As more consumers look to grocery store prepared foods departments for meal solutions, the always popular fried chicken is gaining even more attention.

Broaster Company provides fried chicken to grocery store delis all across the country.

Some choose to use the company’s brand, others choose to use Broaster’s pressure fryers and its proprietary marinades and coatings to market product under their own private label brands, said Katie Klaus, Broaster’s senior marketing manager.

pressure fryer equipmentSource: Broaster Company

“Grocery stores are seeking out durable equipment that’s easy to use,” she said. “With today’s labor struggles, delis need back-of-house equipment that’s safe and easy to use.”

Broaster’s newest pressure fryer line, The E-Series, has many automated features to ensure the highest quality fried chicken, Klaus said.

Auto oil filtering between cook cycles, automatic pressure release and a SmartTouch touch screen controller all make back of house operations easier than ever.

Broaster’s ES-24 model can cook up to eight heads (or 64 pieces) of fresh bone-in chicken per load. It also features auto-lift, so cooks don’t have to lift heavy baskets.

Broaster Company has been manufacturing pressure fryers since 1954, Klaus said.

“Bone-in 8-piece cut fried chicken has been around for a long time. We have lifelong fans that seek Genuine Broaster Chicken out as part of their weekly dinner menu.”

Over the years, the company has seen the boneless program growing in popularity, particularly among younger people.

Today, Klaus said, there are many QSRs that don’t even serve bone-in fried chicken — and they’re some of America’s favorite brands.

broaster logo on a wooden board with fried chicken tenders around itSource: Broaster Company

To meet demand for boneless, Broaster developed a boneless crunchy coating that’s “just amazing,” she said, on fillets for sandwiches and tenders.

The company also developed a spicy version of the same coating.

On the flip side, older generations are definitely driving demand for 8-piece bone-in chicken, Klaus said.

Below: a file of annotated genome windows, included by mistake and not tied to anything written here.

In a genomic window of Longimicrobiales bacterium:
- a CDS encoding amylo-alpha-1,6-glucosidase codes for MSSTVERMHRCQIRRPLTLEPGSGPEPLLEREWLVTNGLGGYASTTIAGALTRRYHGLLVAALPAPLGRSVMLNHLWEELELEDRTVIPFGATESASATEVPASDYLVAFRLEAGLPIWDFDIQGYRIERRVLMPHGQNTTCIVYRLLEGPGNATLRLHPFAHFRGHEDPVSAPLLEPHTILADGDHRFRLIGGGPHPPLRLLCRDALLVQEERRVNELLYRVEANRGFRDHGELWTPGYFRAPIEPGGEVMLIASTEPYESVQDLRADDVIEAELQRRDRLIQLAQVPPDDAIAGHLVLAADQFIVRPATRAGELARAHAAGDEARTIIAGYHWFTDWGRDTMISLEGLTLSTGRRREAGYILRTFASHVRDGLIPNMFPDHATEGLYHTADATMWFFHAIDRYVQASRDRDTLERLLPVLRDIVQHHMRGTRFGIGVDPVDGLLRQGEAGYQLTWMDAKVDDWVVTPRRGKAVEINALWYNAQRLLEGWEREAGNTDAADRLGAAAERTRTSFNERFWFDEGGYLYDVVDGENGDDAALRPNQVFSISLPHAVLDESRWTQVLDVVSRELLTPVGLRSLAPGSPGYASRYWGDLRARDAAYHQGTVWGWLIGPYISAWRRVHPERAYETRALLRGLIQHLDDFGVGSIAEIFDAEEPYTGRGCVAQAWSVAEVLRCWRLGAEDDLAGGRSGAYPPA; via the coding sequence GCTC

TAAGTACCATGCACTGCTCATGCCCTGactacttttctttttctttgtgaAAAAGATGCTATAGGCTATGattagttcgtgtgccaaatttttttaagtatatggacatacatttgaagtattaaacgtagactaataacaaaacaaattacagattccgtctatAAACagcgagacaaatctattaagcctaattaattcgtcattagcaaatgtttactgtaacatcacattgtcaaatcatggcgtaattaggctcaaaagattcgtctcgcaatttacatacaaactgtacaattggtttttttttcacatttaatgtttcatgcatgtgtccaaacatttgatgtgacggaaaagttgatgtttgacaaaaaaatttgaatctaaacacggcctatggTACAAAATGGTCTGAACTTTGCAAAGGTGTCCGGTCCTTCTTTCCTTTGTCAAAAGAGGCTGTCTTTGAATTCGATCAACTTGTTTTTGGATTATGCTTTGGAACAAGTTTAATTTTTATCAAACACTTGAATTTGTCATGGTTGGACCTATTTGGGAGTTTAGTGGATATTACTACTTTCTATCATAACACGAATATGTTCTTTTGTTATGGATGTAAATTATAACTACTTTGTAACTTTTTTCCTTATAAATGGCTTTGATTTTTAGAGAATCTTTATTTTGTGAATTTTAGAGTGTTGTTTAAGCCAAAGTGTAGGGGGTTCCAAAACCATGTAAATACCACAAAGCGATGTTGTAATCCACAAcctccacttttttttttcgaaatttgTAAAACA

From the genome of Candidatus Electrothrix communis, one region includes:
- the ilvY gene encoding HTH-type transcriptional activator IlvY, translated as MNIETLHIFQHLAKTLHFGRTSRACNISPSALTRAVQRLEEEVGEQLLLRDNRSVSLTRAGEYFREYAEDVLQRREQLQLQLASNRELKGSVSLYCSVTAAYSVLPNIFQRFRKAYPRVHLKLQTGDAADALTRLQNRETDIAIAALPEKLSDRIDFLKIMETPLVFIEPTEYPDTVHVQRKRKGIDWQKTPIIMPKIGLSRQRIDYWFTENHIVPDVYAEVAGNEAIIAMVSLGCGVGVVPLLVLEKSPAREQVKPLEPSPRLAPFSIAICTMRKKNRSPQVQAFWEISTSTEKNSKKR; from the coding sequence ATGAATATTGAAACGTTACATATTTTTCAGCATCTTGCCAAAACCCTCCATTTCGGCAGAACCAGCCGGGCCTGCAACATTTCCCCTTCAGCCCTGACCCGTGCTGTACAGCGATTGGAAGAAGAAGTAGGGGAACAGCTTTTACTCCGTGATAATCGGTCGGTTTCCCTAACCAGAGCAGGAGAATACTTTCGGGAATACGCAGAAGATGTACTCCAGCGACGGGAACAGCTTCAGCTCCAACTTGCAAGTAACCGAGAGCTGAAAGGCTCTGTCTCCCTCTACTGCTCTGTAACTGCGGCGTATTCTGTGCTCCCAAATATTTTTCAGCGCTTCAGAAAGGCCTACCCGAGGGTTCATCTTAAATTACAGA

The demand for convenient options is also driving working parents to seek out quick meals options like take-out family packs as well as meal kits that they can grab and prepare at home, she added.

Grocery delis could also benefit from leaning into meal kit demand by using their leftover fried chicken and shredding it and mixing with a sauce for tacos, bbq sandwiches or other meal options.

Broaster is investing in new features to help alleviate labor shortages and shorten training time, Klaus said.

The company’s new E-Series line features auto oil filtering between cook cycles, automatic pressure release and the SmartTouch touch screen controller, which all make back of house operations easier than ever.

“The E-Series line has really helped operators with labor shortages and training challenges. Especially with the 8 head capacity and auto-lift, we’re hearing great feedback from the field.”

Seasonings — heat, sweet and beyond 

Seasonings can play a big role in the success of a deli prepared fried chicken program. Broaster, for instance, has developed new coatings for spicier flavor profiles as well as some specific options for boneless options like tenders and sandwiches.

“The crisp crust or coating on fried chicken can be flavored in myriad ways,” said John Brewer, vice president of sales and marketing for Excalibur Seasoning.

Excalibur’s marinades, Brewer said, are a perfect mix with seasoned flour or batter on chicken pieces prior to breading, whether the protein is pan fried, deep fried, pressure fried or air fried.

fried chicken on a wooden board with a cup of ketchupSource: Excalibur Seasoning

One popular option for Excalibur’s customers is Kentucky Bourbon, in which the bourbon is “front and center,” Brewer said, and rounded out by rich caramelized oak notes and a subtle dash of vanilla and fruit.

Excalibur’s Maple Korean BBQ, meanwhile, is made with pure maple sugar balanced with rich, savory and spicy flavors.

Chipotle Habanero is a blend that will bring the heat in fried chicken with chipotle, habanero, jalapeno, and sweet bell peppers, and Garlic & Herb is another savory choice with an aromatic blend of garlic, red and green bell peppers, and parsley.

When it comes to rubs, Excalibur’s Nashville Hot is sweet and smoky with a kick. And, Brewer said, it’s easy to prepare: simply drizzle oil on the chicken, dredge in a mixture of flour and seasoning, and cook.

Garlic Pepper, Butter Garlic, and Buffalo Wing are other Excalibur rubs that work great on fried chicken, he added.

Fried chicken innovation has benefited, Brewer said, from other recent trends in the chicken world.

“I would say the popularity of wings and the revolution of the crispy chicken sandwich have really ignited the unique flavor trends for fried chicken today.”

Bold, sweet, and spicy flavor profiles have found their way onto most menus, he added.

Almost all large restaurant chains in the U.S. have some form of fried chicken on the menu board and offer it in a variety of flavors, and that can also be seen in grocery prepared.

“It’s not just your mom’s fried chicken anymore,” Brewer said.

“In recent years, there has been and still is a growing demand for global flavor, and fusions, in particular. Our R&D team does a great job of creating new flavors based on the trends we feel will resonate best with our customers.”

This article is an excerpt from the September 2023 issue of Supermarket Perimeter. You can read the entire Fried Chicken feature and more in the digital edition here.